On the more positive side, the budget increases the amount home buyers can withdraw from RRSPs for their down payments. They can now take out $35,000 - not subject to tax - to be repaid within 15 years. It’s essentially borrowing from themselves, but the amount is up from $25,000 and should help more people get into their first homes.

Popowich welcomes this change for struggling Alberta home builders as well. Many are no longer building on speculation and may be carrying an expensive inventory.

“Housing affordability has become a big issue,” he says. “Our home builders have had some lean years, so I see this as positive step to get some inventory moving for home builders in the province.”

He’s a little less enthusiastic about the budget’s measures to help mid-career workers retrain for the changing economy. It allows taxpayers to claim a tax credit of $250 a year, which they can bank to a maximum of $5,000. Any help sounds good, but realistically, $250 a year does not go very far for laid off oil patch employees or autoworkers who need the help now.

“It is a welcome program for people who are retooling, but it is going to take time for them to realize any material benefits from the program,” Popowich said. “Albertans who have lost their jobs recently need the money. If they were to retool now. They might get $250 and that is about it because it takes time to build this so-called training account.”

Popowich is more positive about tax changes for companies involved in research and development. The potential savings could result in big savings for Alberta’s fast-growing high-tech sector such as nanotechnology, medical and artificial intelligence companies.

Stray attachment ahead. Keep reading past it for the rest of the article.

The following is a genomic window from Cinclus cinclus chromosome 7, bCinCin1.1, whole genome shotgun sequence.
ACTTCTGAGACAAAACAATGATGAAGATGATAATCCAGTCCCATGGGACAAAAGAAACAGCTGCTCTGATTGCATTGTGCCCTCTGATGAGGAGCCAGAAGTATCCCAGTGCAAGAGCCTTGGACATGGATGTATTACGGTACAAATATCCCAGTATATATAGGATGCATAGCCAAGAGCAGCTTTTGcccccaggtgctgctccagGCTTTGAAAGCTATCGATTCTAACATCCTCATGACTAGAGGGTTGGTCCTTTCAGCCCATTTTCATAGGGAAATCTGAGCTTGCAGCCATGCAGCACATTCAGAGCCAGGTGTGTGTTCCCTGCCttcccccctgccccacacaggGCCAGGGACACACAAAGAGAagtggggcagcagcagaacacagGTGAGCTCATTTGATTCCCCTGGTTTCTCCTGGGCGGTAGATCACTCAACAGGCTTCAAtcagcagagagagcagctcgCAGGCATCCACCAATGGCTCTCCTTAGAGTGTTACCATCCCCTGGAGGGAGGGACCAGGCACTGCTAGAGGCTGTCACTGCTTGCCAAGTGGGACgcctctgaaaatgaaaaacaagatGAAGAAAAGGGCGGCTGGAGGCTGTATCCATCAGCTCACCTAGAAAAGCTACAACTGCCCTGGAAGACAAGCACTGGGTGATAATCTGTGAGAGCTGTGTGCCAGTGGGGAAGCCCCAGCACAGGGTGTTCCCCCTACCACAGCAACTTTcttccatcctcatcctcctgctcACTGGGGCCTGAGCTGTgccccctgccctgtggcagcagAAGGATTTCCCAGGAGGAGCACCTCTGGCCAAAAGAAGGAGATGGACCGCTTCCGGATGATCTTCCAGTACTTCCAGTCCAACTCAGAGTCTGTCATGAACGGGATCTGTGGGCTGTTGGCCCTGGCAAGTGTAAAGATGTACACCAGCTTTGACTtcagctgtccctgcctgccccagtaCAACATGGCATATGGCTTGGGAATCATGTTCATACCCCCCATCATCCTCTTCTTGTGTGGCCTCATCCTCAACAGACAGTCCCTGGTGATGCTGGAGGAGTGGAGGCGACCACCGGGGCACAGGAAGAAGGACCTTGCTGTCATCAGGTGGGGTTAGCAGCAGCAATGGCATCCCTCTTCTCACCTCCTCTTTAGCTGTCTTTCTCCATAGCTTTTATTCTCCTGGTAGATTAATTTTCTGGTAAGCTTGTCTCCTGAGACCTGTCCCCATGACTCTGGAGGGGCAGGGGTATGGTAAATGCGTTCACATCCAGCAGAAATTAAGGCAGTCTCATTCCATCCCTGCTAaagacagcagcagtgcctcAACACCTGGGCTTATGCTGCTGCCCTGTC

“Private companies in Canada, that are for the most part controlled by Canadians, are currently eligible for a 35 per cent tax credit for their research and development,” he said. “That is a very good program but the program penalizes successful private companies in that if their taxes are above a certain level they didn’t get a 35 per cent credit, they only got a 15 per cent credit.”

The new budget eliminates that income test.

“Even successful private businesses that spend money on research and innovation can now get the full 35 per cent credit,” he says.

The budget also brings some good tax news for Alberta farmers who sell their grain or other products to co-operatives that may be partly owned, but not in any significant way controlled by a relative. Even if that is the case, they can now claim what is called the small business deduction on the first $500,000 of their taxable income. Earlier tax rules instituted a couple of years ago prohibited that.

“The government said this wasn’t our intent so farmers who sell their grains to a co-operative, that income would still be subject to a small business deduction at a preferential rate for incorporated farmers.”